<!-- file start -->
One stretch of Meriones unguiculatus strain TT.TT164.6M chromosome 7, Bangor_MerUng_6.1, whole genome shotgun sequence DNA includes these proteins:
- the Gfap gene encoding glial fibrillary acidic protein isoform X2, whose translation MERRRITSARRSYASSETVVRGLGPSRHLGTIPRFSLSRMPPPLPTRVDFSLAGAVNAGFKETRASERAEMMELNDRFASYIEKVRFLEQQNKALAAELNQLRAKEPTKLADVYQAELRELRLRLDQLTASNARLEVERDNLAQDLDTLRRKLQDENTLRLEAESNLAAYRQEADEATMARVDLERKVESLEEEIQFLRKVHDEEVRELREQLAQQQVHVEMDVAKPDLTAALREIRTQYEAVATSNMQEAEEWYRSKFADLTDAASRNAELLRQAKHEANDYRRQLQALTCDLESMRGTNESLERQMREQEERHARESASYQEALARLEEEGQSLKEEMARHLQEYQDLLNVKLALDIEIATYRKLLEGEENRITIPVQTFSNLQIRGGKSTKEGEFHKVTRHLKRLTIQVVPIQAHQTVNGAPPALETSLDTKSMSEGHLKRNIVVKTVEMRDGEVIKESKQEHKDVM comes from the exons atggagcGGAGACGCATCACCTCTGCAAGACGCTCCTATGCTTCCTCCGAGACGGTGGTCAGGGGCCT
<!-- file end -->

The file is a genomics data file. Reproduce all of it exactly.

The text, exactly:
One stretch of Meriones unguiculatus strain TT.TT164.6M chromosome 7, Bangor_MerUng_6.1, whole genome shotgun sequence DNA includes these proteins:
- the Gfap gene encoding glial fibrillary acidic protein isoform X2, whose translation MERRRITSARRSYASSETVVRGLGPSRHLGTIPRFSLSRMPPPLPTRVDFSLAGAVNAGFKETRASERAEMMELNDRFASYIEKVRFLEQQNKALAAELNQLRAKEPTKLADVYQAELRELRLRLDQLTASNARLEVERDNLAQDLDTLRRKLQDENTLRLEAESNLAAYRQEADEATMARVDLERKVESLEEEIQFLRKVHDEEVRELREQLAQQQVHVEMDVAKPDLTAALREIRTQYEAVATSNMQEAEEWYRSKFADLTDAASRNAELLRQAKHEANDYRRQLQALTCDLESMRGTNESLERQMREQEERHARESASYQEALARLEEEGQSLKEEMARHLQEYQDLLNVKLALDIEIATYRKLLEGEENRITIPVQTFSNLQIRGGKSTKEGEFHKVTRHLKRLTIQVVPIQAHQTVNGAPPALETSLDTKSMSEGHLKRNIVVKTVEMRDGEVIKESKQEHKDVM comes from the exons atggagcGGAGACGCATCACCTCTGCAAGACGCTCCTATGCTTCCTCCGAGACGGTGGTCAGGGGCCT